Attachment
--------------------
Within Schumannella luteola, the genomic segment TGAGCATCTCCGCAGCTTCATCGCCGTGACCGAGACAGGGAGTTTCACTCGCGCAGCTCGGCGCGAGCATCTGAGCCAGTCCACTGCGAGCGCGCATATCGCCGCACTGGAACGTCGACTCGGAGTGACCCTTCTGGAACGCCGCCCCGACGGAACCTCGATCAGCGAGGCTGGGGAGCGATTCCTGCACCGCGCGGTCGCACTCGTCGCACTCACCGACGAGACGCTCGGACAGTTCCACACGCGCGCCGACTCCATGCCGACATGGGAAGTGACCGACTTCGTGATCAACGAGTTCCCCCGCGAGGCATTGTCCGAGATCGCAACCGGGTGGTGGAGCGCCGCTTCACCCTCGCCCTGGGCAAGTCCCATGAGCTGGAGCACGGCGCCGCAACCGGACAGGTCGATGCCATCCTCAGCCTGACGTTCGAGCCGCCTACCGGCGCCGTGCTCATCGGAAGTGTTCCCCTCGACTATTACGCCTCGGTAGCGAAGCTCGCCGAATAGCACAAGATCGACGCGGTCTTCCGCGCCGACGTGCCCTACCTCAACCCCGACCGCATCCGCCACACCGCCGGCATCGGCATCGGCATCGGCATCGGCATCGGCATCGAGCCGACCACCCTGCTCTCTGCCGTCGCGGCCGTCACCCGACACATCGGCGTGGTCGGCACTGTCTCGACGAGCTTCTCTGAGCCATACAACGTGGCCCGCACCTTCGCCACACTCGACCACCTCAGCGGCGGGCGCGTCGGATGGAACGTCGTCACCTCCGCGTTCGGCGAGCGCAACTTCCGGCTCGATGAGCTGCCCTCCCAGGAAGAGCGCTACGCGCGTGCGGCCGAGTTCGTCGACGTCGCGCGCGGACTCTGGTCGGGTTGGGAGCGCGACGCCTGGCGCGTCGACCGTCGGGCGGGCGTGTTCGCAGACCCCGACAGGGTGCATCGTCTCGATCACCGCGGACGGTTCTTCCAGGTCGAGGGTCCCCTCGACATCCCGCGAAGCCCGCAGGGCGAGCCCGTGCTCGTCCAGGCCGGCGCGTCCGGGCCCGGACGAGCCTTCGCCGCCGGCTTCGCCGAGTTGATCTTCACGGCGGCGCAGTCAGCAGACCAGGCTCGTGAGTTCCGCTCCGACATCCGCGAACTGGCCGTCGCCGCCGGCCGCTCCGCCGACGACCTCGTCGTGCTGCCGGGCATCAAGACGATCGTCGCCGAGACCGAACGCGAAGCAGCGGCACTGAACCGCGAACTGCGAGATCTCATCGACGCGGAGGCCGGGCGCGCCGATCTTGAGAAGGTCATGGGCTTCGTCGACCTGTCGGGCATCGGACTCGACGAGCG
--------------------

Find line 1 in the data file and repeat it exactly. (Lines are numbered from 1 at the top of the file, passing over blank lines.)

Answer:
Within Schumannella luteola, the genomic segment TGAGCATCTCCGCAGCTTCATCGCCGTGACCGAGACAGGGAGTTTCACTCGCGCAGCTCGGCGCGAGCATCTGAGCCAGTCCACTGCGAGCGCGCATATCGCCGCACTGGAACGTCGACTCGGAGTGACCCTTCTGGAACGCCGCCCCGACGGAACCTCGATCAGCGAGGCTGGGGAGCGATTCCTGCACCGCGCGGTCGCACTCGTCGCACTCACCGACGAGACGCTCGGACAGTTCCACACGCGCGCCGACTCCATGCCGACATGGGAAGTGACCGACTTCGTGATCAACGAGTTCCCCCGCGAGGCATTGTCCGAGATCGCAACCGGGTGGTGGAGCGCCGCTTCACCCTCGCCCTGGGCAAGTCCCATGAGCTGGAGCACGGCGCCGCAACCGGACAGGTCGATGCCATCCTCAGCCTGACGTTCGAGCCGCCTACCGGCGCCGTGCTCATCGGAAGTGTTCCCCTCGACTATTACGCCTCGGTAGCGAAGCTCGCCGAATAGCACAAGATCGACGCGGTCTTCCGCGCCGACGTGCCCTACCTCAACCCCGACCGCATCCGCCACACCGCCGGCATCGGCATCGGCATCGGCATCGGCATCGGCATCGAGCCGACCACCCTGCTCTCTGCCGTCGCGGCCGTCACCCGACACATCGGCGTGGTCGGCACTGTCTCGACGAGCTTCTCTGAGCCATACAACGTGGCCCGCACCTTCGCCACACTCGACCACCTCAGCGGCGGGCGCGTCGGATGGAACGTCGTCACCTCCGCGTTCGGCGAGCGCAACTTCCGGCTCGATGAGCTGCCCTCCCAGGAAGAGCGCTACGCGCGTGCGGCCGAGTTCGTCGACGTCGCGCGCGGACTCTGGTCGGGTTGGGAGCGCGACGCCTGGCGCGTCGACCGTCGGGCGGGCGTGTTCGCAGACCCCGACAGGGTGCATCGTCTCGATCACCGCGGACGGTTCTTCCAGGTCGAGGGTCCCCTCGACATCCCGCGAAGCCCGCAGGGCGAGCCCGTGCTCGTCCAGGCCGGCGCGTCCGGGCCCGGACGAGCCTTCGCCGCCGGCTTCGCCGAGTTGATCTTCACGGCGGCGCAGTCAGCAGACCAGGCTCGTGAGTTCCGCTCCGACATCCGCGAACTGGCCGTCGCCGCCGGCCGCTCCGCCGACGACCTCGTCGTGCTGCCGGGCATCAAGACGATCGTCGCCGAGACCGAACGCGAAGCAGCGGCACTGAACCGCGAACTGCGAGATCTCATCGACGCGGAGGCCGGGCGCGCCGATCTTGAGAAGGTCATGGGCTTCGTCGACCTGTCGGGCATCGGACTCGACGAGCG